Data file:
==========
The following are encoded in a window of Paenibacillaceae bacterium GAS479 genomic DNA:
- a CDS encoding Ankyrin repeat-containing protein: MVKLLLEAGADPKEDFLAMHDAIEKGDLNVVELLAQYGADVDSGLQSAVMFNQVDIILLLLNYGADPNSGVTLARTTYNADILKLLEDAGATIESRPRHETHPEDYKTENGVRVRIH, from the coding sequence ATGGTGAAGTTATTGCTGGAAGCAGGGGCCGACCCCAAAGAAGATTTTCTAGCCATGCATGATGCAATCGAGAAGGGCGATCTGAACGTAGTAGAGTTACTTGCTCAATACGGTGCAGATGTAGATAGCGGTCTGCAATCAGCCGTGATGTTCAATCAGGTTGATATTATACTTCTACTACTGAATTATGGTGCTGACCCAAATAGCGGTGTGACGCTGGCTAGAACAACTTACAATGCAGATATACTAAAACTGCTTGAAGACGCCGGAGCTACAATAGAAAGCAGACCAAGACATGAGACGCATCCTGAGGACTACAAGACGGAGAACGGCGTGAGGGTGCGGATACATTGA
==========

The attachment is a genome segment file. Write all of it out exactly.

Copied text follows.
The following are encoded in a window of Paenibacillaceae bacterium GAS479 genomic DNA:
- a CDS encoding Ankyrin repeat-containing protein: MVKLLLEAGADPKEDFLAMHDAIEKGDLNVVELLAQYGADVDSGLQSAVMFNQVDIILLLLNYGADPNSGVTLARTTYNADILKLLEDAGATIESRPRHETHPEDYKTENGVRVRIH, from the coding sequence ATGGTGAAGTTATTGCTGGAAGCAGGGGCCGACCCCAAAGAAGATTTTCTAGCCATGCATGATGCAATCGAGAAGGGCGATCTGAACGTAGTAGAGTTACTTGCTCAATACGGTGCAGATGTAGATAGCGGTCTGCAATCAGCCGTGATGTTCAATCAGGTTGATATTATACTTCTACTACTGAATTATGGTGCTGACCCAAATAGCGGTGTGACGCTGGCTAGAACAACTTACAATGCAGATATACTAAAACTGCTTGAAGACGCCGGAGCTACAATAGAAAGCAGACCAAGACATGAGACGCATCCTGAGGACTACAAGACGGAGAACGGCGTGAGGGTGCGGATACATTGA